Tuesday, January 01, 2008

To keep the faith - or not

John Tory and the Conservatives lost October's provincial election, but the debates remain - not only whether to publicly fund one, or any, faith-based school system, but the very place of "religion" within public education. Even if one believes that there ought to be one, and only one, publicly-funded system, it need not follow that the system be entirely secular.

Those who believe that the churches have no place in the schooling of our children will predictably repeat the mantra that "church and state are separate", opting for a laudable principle first enunciated in American constitutional discourse. However, they conveniently forget that "Judaeo-Christian morals" are to be inculcated under Ontario's own Education Act. They suggest that separation of church and state means no religion in schools at all. Period. Thus, Christian prayer groups proceed directly out of the building into the freezing cold to do their god-bothering across the street. As a teacher, I don't want to dissuade freedom of association. And, the current reality in our schools, and indeed in general society, mitigates against having public education exclusively secular.

When arguing against religion in public schools, proponents of secular education offer that our increasing cultural diversity means that we cannot favour any one religion, even a Judaeo-Christian one (despite the Education Act). Ergo, no religion in schools. Ergo, an entirely secular system. However, this fails to recognize that, in insisting on secularism, they are merely substituting one world view for another. The fact that secularism may not call upon supernatural deities or forces does not make it any more valid to be enforced on public education, than is any world view or religion that does. Secular humanism is just as capable (arguably more capable) of marginalizing competing world views as is any religion, be it fundamentalist Islam, orthodox Jewry or Catholicism.

What we should be insisting upon in our publicly-funded schools is religious pluralism. Where, rather than being banished from any form of recognition, faiths are not only tolerated and accommodated, but actually celebrated. I am fortunate to teach in a school (as opposed to a system) where, I firmly believe, we get it right. Sir John A. Macdonald Secondary School is a high school in the core of Hamilton that copes with one of the highest rates of poverty and dependence on social assistance to be found anywhere in Canada. However, what our students lack in the usual socio-economic indicators is more than made up for in a thriving climate of spirituality. We have a significant Muslim population, whom are excused from classes every Friday to pray in a common area - within the school! We have the Nya-Weh (Mohawk for "welcome") program where aboriginal students are invited to celebrate their spirituality through programs such as the Drumming Circle, among others. And, yes, every December we gather the entire school community, some 1,000 staff, students and invited guests, in the gym for our annual CHRISTMAS luncheon.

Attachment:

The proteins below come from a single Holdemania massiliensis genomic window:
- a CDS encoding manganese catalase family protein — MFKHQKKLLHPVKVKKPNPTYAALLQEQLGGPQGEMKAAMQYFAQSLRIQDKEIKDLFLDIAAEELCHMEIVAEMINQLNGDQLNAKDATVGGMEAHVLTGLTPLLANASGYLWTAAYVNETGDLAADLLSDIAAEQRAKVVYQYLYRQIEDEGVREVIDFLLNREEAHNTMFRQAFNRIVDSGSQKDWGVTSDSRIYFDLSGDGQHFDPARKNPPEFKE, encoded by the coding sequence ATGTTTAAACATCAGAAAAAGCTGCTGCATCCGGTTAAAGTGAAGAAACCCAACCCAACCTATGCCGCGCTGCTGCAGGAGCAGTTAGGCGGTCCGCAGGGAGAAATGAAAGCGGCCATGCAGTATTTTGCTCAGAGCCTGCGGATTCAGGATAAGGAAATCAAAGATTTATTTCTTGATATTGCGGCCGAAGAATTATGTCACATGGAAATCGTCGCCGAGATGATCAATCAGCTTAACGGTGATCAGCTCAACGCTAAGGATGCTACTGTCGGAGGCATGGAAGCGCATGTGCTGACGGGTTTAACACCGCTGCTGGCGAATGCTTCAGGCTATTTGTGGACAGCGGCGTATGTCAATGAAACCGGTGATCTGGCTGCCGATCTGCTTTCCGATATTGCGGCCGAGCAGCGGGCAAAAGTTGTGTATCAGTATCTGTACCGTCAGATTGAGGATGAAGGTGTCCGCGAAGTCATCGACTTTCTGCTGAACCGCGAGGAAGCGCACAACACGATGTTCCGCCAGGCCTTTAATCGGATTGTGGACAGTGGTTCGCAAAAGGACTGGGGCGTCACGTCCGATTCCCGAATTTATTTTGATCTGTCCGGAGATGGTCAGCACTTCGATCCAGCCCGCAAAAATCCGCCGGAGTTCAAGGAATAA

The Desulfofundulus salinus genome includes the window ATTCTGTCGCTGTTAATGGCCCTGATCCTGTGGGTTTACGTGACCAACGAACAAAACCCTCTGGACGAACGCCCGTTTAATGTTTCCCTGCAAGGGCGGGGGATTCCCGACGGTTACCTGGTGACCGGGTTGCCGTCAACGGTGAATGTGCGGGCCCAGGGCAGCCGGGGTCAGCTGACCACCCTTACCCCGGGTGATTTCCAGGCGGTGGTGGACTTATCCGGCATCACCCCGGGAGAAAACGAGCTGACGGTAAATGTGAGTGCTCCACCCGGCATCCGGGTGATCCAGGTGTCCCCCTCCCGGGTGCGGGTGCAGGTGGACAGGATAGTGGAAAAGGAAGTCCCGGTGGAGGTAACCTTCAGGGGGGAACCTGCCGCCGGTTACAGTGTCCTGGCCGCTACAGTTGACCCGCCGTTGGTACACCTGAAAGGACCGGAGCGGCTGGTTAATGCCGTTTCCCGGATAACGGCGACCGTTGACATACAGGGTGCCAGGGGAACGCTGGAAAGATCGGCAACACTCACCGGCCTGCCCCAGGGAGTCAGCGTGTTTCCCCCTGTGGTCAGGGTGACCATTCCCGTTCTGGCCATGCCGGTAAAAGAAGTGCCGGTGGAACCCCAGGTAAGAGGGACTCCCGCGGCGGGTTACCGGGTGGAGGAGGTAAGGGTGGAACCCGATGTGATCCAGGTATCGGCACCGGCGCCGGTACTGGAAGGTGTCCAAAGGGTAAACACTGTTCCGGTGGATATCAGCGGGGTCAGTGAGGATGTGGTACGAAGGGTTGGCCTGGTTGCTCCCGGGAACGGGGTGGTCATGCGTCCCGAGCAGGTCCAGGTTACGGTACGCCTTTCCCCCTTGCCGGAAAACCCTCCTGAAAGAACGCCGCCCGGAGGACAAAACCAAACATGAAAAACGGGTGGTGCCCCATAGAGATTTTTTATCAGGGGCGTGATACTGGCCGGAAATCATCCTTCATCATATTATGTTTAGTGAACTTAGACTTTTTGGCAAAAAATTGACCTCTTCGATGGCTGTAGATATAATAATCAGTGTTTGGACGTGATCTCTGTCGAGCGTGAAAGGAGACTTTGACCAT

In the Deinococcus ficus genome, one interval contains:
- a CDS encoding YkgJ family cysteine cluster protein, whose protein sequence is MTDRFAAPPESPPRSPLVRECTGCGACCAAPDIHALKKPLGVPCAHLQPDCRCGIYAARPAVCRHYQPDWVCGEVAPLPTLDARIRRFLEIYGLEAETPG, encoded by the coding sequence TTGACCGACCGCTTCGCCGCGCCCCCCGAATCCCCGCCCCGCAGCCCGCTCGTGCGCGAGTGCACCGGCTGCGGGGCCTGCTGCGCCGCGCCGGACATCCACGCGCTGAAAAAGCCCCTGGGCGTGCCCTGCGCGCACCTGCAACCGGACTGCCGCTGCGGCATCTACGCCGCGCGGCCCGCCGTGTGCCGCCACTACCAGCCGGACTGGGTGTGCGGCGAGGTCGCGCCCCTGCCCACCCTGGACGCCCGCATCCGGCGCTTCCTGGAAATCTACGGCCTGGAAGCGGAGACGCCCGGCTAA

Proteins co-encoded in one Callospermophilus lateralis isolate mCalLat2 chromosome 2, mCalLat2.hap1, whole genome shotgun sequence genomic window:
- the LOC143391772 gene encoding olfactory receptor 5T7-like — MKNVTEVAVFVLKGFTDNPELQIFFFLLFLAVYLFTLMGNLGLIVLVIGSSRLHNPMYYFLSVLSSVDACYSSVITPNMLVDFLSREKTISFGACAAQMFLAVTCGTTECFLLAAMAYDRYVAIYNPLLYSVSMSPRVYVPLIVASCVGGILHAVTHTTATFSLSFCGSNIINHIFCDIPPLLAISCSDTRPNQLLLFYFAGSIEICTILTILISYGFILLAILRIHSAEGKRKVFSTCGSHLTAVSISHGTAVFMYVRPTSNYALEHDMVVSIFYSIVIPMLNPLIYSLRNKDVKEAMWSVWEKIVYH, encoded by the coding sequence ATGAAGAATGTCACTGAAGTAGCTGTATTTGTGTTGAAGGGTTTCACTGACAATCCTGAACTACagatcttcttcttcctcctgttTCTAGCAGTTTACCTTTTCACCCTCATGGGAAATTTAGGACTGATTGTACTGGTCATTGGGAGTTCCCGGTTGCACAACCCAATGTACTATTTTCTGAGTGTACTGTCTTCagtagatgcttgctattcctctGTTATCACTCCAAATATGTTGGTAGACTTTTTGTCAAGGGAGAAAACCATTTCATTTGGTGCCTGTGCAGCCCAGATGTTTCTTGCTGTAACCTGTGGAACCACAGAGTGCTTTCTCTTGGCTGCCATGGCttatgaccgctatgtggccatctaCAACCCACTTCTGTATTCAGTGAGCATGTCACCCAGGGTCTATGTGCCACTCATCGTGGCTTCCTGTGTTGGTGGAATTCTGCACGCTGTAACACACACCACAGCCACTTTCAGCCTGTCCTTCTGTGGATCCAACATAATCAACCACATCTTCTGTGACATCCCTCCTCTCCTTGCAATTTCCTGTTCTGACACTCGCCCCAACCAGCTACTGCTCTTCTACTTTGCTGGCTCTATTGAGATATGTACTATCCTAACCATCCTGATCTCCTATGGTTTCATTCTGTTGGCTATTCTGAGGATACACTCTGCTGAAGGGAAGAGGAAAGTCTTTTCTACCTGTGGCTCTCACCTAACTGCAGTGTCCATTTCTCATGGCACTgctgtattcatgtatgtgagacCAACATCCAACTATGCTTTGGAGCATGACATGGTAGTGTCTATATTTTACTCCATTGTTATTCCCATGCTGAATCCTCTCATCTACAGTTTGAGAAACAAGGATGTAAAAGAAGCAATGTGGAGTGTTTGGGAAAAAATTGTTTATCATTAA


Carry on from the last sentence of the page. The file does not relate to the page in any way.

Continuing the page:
Certainly, the critics may suggest that all such religion, be it Christian, deistic or secular humanism, be simply kept out of the schools and taught in the home. However, in a system that tackles everything from evolution and creationism in the science curriculum to the recent emphasis on "values" education, burying our heads in the sand against the faiths, or lack thereof, that our students are bringing to school on a daily basis is simply a non-starter. We can have it all. By changing our world view of education from one of secular publicly-funded education to one that supports religious pluralism, we can continue to enrich the lives of the students we are teaching. Just ask anyone at Sir John A. Macdonald.

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